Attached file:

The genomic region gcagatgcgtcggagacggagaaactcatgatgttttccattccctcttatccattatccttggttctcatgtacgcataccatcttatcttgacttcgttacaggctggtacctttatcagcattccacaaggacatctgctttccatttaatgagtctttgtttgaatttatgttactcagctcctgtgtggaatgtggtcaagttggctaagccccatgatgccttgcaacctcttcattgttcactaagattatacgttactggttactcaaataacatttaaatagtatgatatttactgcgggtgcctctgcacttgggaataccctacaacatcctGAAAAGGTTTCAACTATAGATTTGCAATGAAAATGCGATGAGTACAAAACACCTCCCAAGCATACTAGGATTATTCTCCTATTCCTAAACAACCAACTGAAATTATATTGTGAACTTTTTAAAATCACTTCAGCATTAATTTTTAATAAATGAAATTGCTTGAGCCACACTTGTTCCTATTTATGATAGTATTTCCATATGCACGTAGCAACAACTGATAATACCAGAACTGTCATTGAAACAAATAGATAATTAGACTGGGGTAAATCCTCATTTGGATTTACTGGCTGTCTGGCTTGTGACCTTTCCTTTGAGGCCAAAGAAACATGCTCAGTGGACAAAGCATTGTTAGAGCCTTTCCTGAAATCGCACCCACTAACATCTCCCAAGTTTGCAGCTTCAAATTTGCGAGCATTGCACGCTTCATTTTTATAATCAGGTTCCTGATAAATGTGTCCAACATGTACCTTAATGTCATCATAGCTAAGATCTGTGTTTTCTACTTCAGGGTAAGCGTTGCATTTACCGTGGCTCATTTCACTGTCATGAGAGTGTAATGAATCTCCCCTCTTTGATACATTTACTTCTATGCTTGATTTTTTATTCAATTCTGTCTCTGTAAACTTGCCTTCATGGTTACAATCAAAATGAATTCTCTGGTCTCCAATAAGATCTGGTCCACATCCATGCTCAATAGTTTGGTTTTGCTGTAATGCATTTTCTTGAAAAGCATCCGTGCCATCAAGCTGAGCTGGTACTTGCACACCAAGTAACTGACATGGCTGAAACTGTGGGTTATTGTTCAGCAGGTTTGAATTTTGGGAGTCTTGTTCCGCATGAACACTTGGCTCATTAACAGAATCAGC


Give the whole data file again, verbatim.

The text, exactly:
The genomic region gcagatgcgtcggagacggagaaactcatgatgttttccattccctcttatccattatccttggttctcatgtacgcataccatcttatcttgacttcgttacaggctggtacctttatcagcattccacaaggacatctgctttccatttaatgagtctttgtttgaatttatgttactcagctcctgtgtggaatgtggtcaagttggctaagccccatgatgccttgcaacctcttcattgttcactaagattatacgttactggttactcaaataacatttaaatagtatgatatttactgcgggtgcctctgcacttgggaataccctacaacatcctGAAAAGGTTTCAACTATAGATTTGCAATGAAAATGCGATGAGTACAAAACACCTCCCAAGCATACTAGGATTATTCTCCTATTCCTAAACAACCAACTGAAATTATATTGTGAACTTTTTAAAATCACTTCAGCATTAATTTTTAATAAATGAAATTGCTTGAGCCACACTTGTTCCTATTTATGATAGTATTTCCATATGCACGTAGCAACAACTGATAATACCAGAACTGTCATTGAAACAAATAGATAATTAGACTGGGGTAAATCCTCATTTGGATTTACTGGCTGTCTGGCTTGTGACCTTTCCTTTGAGGCCAAAGAAACATGCTCAGTGGACAAAGCATTGTTAGAGCCTTTCCTGAAATCGCACCCACTAACATCTCCCAAGTTTGCAGCTTCAAATTTGCGAGCATTGCACGCTTCATTTTTATAATCAGGTTCCTGATAAATGTGTCCAACATGTACCTTAATGTCATCATAGCTAAGATCTGTGTTTTCTACTTCAGGGTAAGCGTTGCATTTACCGTGGCTCATTTCACTGTCATGAGAGTGTAATGAATCTCCCCTCTTTGATACATTTACTTCTATGCTTGATTTTTTATTCAATTCTGTCTCTGTAAACTTGCCTTCATGGTTACAATCAAAATGAATTCTCTGGTCTCCAATAAGATCTGGTCCACATCCATGCTCAATAGTTTGGTTTTGCTGTAATGCATTTTCTTGAAAAGCATCCGTGCCATCAAGCTGAGCTGGTACTTGCACACCAAGTAACTGACATGGCTGAAACTGTGGGTTATTGTTCAGCAGGTTTGAATTTTGGGAGTCTTGTTCCGCATGAACACTTGGCTCATTAACAGAATCAGC